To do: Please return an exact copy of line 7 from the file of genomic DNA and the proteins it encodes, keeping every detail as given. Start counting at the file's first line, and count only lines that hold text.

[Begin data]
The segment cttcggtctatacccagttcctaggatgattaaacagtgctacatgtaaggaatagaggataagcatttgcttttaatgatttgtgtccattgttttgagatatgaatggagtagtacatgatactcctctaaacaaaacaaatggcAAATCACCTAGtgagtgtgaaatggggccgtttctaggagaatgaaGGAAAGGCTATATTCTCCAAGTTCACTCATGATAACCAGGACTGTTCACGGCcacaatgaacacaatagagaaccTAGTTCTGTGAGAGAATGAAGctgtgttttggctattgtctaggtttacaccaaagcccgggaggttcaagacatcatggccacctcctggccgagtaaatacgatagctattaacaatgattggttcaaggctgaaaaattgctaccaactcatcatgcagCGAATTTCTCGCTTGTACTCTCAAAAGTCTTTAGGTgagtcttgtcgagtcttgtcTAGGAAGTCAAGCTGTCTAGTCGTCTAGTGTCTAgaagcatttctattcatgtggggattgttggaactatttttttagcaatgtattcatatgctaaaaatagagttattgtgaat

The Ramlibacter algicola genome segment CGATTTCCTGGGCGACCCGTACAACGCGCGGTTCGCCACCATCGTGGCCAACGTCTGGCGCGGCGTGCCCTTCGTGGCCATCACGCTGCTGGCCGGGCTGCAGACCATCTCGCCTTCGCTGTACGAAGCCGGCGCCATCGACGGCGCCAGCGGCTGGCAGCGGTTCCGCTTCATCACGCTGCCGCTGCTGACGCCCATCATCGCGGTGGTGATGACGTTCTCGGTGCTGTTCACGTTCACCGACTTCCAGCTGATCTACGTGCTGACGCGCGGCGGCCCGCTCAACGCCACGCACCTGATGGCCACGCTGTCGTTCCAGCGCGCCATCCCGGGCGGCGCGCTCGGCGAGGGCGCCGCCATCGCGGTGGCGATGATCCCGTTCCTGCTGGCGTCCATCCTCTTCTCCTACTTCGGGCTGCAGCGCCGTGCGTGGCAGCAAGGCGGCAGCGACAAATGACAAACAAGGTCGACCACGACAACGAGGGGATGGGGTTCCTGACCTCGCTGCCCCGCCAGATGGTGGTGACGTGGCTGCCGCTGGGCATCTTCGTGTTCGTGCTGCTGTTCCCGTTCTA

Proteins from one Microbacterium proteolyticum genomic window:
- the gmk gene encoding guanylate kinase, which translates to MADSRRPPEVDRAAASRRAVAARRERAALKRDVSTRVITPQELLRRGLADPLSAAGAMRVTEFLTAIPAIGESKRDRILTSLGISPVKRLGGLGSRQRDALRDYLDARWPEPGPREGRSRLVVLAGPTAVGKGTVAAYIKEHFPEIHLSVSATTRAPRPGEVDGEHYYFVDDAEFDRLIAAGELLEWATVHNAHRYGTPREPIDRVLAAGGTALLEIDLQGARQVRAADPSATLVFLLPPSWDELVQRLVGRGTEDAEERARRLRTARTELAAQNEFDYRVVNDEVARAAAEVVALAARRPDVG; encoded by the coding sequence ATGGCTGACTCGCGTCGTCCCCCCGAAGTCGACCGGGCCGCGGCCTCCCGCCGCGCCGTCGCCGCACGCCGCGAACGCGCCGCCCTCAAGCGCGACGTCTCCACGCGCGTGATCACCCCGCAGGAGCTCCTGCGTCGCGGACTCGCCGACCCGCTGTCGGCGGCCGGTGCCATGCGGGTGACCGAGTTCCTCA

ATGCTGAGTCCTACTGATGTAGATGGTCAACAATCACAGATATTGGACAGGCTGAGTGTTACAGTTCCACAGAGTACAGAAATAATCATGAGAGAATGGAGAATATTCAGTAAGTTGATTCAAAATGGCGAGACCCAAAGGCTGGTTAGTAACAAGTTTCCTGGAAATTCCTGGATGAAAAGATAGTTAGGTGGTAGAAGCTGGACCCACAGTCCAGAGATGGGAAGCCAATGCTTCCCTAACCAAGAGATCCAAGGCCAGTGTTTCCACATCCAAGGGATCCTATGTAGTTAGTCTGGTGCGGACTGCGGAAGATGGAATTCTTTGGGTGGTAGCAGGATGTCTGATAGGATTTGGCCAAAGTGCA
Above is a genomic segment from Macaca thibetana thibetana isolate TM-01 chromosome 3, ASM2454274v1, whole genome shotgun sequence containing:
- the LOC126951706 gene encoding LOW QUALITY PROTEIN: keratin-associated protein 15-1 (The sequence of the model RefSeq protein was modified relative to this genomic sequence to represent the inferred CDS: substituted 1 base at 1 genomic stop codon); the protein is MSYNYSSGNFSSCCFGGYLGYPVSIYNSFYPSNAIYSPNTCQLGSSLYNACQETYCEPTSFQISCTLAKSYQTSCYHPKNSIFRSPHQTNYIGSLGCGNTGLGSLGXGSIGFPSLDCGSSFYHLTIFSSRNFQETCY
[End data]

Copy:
- the LOC126951706 gene encoding LOW QUALITY PROTEIN: keratin-associated protein 15-1 (The sequence of the model RefSeq protein was modified relative to this genomic sequence to represent the inferred CDS: substituted 1 base at 1 genomic stop codon); the protein is MSYNYSSGNFSSCCFGGYLGYPVSIYNSFYPSNAIYSPNTCQLGSSLYNACQETYCEPTSFQISCTLAKSYQTSCYHPKNSIFRSPHQTNYIGSLGCGNTGLGSLGXGSIGFPSLDCGSSFYHLTIFSSRNFQETCY